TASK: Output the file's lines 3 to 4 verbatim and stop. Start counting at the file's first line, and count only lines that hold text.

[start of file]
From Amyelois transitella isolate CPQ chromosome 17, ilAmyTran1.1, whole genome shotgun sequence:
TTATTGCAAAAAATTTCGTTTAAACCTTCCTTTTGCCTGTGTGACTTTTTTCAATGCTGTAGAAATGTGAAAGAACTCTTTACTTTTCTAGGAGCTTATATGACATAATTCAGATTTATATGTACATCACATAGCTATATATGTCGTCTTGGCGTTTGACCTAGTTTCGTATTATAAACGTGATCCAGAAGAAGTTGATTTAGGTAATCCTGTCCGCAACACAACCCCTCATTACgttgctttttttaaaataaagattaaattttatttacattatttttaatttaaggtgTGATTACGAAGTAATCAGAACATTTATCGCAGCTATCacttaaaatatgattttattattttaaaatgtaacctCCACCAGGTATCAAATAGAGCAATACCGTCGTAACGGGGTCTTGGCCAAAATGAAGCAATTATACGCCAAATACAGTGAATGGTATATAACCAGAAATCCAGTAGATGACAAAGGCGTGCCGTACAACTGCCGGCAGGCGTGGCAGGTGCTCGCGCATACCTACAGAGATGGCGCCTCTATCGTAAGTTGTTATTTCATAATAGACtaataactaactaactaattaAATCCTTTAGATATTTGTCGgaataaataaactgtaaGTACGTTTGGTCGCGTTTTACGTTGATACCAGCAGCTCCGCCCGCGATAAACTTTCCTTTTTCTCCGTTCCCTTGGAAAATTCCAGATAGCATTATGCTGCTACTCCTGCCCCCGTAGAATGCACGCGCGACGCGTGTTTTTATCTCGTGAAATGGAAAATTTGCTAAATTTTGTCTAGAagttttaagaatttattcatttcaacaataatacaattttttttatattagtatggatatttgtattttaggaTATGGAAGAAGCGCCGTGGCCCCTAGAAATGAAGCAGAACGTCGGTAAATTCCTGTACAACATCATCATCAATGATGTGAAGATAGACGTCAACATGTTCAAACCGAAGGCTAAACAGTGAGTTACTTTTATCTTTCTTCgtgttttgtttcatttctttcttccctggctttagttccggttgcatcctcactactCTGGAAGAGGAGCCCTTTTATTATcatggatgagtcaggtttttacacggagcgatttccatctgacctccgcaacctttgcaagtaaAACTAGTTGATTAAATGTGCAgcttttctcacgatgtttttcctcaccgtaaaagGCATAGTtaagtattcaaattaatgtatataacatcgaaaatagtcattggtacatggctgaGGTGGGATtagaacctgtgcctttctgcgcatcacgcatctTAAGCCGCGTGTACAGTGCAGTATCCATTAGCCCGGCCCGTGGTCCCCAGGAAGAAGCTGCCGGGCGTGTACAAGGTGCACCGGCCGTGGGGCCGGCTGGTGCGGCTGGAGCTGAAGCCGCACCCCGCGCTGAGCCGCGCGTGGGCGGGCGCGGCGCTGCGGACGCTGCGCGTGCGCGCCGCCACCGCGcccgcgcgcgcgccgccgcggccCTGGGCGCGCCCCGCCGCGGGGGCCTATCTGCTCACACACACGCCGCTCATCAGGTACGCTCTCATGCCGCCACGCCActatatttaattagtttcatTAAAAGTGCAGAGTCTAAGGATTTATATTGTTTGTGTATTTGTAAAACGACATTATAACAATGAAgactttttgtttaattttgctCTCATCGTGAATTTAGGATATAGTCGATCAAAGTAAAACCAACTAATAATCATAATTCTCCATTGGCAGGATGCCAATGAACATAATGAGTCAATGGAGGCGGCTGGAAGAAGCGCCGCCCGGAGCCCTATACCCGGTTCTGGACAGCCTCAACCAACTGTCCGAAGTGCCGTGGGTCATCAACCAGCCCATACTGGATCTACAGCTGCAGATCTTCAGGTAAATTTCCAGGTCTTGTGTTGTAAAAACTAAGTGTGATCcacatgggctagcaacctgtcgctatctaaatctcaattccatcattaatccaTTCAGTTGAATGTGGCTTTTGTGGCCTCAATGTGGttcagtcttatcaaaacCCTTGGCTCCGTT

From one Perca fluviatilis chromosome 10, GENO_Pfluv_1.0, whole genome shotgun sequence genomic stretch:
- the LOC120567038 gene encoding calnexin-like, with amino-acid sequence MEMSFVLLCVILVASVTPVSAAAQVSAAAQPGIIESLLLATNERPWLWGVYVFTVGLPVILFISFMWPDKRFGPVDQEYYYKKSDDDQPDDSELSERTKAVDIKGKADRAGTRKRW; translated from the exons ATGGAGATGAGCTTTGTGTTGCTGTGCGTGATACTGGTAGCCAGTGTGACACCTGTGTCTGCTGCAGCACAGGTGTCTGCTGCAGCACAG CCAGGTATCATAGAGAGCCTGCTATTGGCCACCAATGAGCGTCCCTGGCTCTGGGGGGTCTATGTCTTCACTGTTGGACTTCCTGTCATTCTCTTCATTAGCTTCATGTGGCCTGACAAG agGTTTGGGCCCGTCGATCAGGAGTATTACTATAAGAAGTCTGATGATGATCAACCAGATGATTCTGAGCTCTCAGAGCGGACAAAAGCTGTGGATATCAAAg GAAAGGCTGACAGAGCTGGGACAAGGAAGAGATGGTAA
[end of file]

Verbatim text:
From one Perca fluviatilis chromosome 10, GENO_Pfluv_1.0, whole genome shotgun sequence genomic stretch:
- the LOC120567038 gene encoding calnexin-like, with amino-acid sequence MEMSFVLLCVILVASVTPVSAAAQVSAAAQPGIIESLLLATNERPWLWGVYVFTVGLPVILFISFMWPDKRFGPVDQEYYYKKSDDDQPDDSELSERTKAVDIKGKADRAGTRKRW; translated from the exons ATGGAGATGAGCTTTGTGTTGCTGTGCGTGATACTGGTAGCCAGTGTGACACCTGTGTCTGCTGCAGCACAGGTGTCTGCTGCAGCACAG CCAGGTATCATAGAGAGCCTGCTATTGGCCACCAATGAGCGTCCCTGGCTCTGGGGGGTCTATGTCTTCACTGTTGGACTTCCTGTCATTCTCTTCATTAGCTTCATGTGGCCTGACAAG agGTTTGGGCCCGTCGATCAGGAGTATTACTATAAGAAGTCTGATGATGATCAACCAGATGATTCTGAGCTCTCAGAGCGGACAAAAGCTGTGGATATCAAAg GAAAGGCTGACAGAGCTGGGACAAGGAAGAGATGGTAA